People who love to cook and cook well don’t get invited to home-cooked dinners very often, unless it’s by other people who love to cook. I’ve had many of my friends tell me that they’d never invite me to dinner. I’ve told them not to worry about me. Don’t be intimidated. They laugh, uncomfortably and make reservations.
So I make it my business to have a lot of friends who love to cook. Whether you love to cook or not, if you love eating, it’s a true gift to be invited to dinner. For a while (cough, cough read: “years”), my friend Kian of the blog, Red Cook: Adventures from a Chinese Home Kitchen, had been saying he was going to invite us to a real Chinese banquet.
We’d eaten his signature Red Cooked Pork, the first time we met Kian at our first Chinese New Year Potluck event back in 2011. It was TO DIE FOR!
Oh, we’ve cooked together a couple of times. Once for a Sichuan dinner and the last year we had a dumpling party where we all made dumplings together. Over the years, we’d see Kian’s photos of his dishes and his banquets on Instagram and Facebook and drool.
This year, on the last day of Chinese New Year, it happened! Kian had us over for a banquet he called the “Spring Awakening Dinner”.
What a stupendous meal! Fourteen delicious dishes over ten courses. He cooked many of the dishes as he went along, but he was so well prepared it was seamless. Watching him prepare parts of the meal was fascinating. He fried a whole fish in a wok, scooping the oil over the parts that didn’t fit under the oil. He covered balls of red bean filling in meringue with an ice scoop and fried those. They were lightest donuts ever!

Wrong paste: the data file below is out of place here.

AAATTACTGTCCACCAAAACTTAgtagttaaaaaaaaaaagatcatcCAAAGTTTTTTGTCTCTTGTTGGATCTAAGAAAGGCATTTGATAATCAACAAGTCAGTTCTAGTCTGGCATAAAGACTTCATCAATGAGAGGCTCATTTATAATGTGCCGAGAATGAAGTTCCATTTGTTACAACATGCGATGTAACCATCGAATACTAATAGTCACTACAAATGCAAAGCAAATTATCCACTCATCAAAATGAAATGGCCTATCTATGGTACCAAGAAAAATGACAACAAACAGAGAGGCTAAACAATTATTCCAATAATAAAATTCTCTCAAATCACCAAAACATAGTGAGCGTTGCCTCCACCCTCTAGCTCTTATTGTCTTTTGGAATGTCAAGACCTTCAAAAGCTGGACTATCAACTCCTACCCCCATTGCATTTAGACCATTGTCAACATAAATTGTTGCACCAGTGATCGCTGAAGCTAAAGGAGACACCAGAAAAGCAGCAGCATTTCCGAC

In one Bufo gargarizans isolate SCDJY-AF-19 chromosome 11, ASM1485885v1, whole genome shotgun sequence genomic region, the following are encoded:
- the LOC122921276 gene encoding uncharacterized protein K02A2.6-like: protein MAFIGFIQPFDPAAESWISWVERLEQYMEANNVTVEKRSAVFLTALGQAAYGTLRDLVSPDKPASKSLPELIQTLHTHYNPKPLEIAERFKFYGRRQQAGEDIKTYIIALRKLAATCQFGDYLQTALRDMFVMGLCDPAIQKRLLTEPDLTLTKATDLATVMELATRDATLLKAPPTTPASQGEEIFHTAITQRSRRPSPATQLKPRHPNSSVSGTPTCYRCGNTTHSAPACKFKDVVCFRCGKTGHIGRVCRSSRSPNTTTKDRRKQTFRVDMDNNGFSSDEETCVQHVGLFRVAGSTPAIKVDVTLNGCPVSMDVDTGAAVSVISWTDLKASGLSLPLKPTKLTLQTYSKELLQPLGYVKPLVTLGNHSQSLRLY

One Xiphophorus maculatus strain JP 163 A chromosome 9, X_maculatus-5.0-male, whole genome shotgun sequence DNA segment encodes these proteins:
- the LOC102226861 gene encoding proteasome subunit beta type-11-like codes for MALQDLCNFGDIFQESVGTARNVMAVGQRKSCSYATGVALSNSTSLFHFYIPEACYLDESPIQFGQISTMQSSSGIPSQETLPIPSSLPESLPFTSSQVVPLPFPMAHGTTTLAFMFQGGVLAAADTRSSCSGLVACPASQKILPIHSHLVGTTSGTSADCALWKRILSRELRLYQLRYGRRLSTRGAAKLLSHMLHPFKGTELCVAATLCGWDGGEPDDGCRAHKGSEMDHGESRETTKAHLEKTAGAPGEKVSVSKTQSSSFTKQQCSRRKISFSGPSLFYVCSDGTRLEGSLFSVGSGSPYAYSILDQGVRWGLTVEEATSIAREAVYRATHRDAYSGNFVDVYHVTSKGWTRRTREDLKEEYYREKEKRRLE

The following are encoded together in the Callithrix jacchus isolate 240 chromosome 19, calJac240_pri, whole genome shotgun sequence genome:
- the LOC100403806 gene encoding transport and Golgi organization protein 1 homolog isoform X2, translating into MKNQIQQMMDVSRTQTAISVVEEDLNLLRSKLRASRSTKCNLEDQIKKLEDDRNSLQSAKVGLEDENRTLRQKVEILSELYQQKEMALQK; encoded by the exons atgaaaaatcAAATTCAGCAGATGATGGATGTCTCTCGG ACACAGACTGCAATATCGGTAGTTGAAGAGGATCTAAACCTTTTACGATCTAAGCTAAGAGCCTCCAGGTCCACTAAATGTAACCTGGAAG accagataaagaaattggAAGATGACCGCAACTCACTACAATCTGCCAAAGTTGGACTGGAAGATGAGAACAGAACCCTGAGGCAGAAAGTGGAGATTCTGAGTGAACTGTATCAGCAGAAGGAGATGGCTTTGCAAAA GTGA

We feasted, but I didn’t leave in pain from being stuffed. You see, our eating dishes were small. The smaller dishes allowed for having a nice portion of each dish without making complete pigs of ourselves. Well, we totally made pigs of ourselves, but it didn’t hurt. We even had room for haw flakes at the end of the meal. These are red wafer candies from China that are made the fruit of the Chinese Hawthorn tree.
Kian has recently finished his book, Phoenix Claws and Jade Trees: Essential Techniques of Authentic Chinese Cooking. It’s beautiful and highly informative treatise on authentic Chinese cooking techniques. You can preorder it on Amazon and the book will be released on October 27, 2015.
Get it. Learn the techniques. Invite me over for dinner.
Check out the menu:
元宵鴻菻宴 Spring Awakening Dinner
Friday, March 6, 2015
- 香辣拌茄子 Spicy Eggplant Salad
- 皮蛋拌豆腐 Tofu and Century Egg Salad
- 香滷海帶絲 Cold Braised Kelp
- 芥末海蜇頭 Jellyfish in Mustard Dressing
- 香糟溜雙鮮 Stir-Fried Shrimp and Scallop with White Wine Lees
- 挾飽紅燒肉 Red Cooked Pork
- 蟹粉娃娃菜 Baby Napa Cabbage with Crabmeat Sauce
- 鯪魚茴香湯 Croaker Soup with Dill
- 脆皮烤全鴨 Crispy Roast Duck
- 蔥爆大烏參 Stir-Fried Sea Cucumber with Leeks
- 孜然蒜酥魚 Crisp-Fried Red Snapper with Cumin and Garlic
- 龍蝦皇炒飯 Lobster and Yellow Chive Fried Rice
- 高力紅豆沙 Red Bean Paste Meringue Dumplings
- 紫薯姜湯圓 Purple Yam Mochi Balls in Ginger Syrup
Phoenix Claws and Jade Trees